Lives of Saints - The Martyr Lydia and Her Family Christianity - Books
If I speak with the languages of men and of angels, but don't have love, I have become sounding brass, or a clanging cymbal.                If I have the gift of prophecy, and know all mysteries and all knowledge; and if I have all faith, so as to remove mountains, but don't have love, I am nothing.                If I dole out all my goods to feed the poor, and if I give my body to be burned, but don't have love, it profits me nothing.                Love is patient and is kind; love doesn't envy. Love doesn't brag, is not proud,                doesn't behave itself inappropriately, doesn't seek its own way, is not provoked, takes no account of evil; 13:6 doesn't rejoice in unrighteousness, but rejoices with the truth;                bears all things, believes all things, hopes all things, endures all things.                Love never fails. But where there are prophecies, they will be done away with. Where there are various languages, they will cease. Where there is knowledge, it will be done away with.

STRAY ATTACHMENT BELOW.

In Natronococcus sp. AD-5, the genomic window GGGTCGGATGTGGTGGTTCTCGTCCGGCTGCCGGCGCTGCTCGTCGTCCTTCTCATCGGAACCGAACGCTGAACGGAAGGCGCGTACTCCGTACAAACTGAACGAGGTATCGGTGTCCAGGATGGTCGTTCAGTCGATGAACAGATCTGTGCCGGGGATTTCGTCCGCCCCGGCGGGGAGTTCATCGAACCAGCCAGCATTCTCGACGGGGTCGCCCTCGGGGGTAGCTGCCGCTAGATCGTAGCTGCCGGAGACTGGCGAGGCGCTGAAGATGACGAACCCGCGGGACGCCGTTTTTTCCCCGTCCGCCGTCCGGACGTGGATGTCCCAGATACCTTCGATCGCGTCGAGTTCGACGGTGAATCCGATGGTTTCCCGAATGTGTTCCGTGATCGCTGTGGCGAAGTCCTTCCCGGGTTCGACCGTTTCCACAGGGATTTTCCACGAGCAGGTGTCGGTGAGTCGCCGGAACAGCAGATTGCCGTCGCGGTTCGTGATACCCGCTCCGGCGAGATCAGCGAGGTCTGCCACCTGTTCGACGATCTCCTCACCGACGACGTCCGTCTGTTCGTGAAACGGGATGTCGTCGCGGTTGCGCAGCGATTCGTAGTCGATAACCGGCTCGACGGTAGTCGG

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The Martyr Lydia and Her Family
   

St. Philitus, his wife Lydia and their children, Macedonius and Theoprepid, suffered for Christianity during the time of Hadrian (118-138). Philitus was the emperor’s advisor. Information regarding them is scant. It is known that the sufferings of Philitus’s family began in Rome and ended in Illyricum. Having been thrown into boiling oil, they remained whole and unscathed. Wishing to be quickly united with Christ, the martyrs themselves begged for their end, and with prayers departed to the Lord.

Upon seeing the staunch faith of Philitus and his family, the commander Amphilochus and the jailer Kronid professed their belief in Christ and also suffered as martyrs.

Source: http://www.fatheralexander.org

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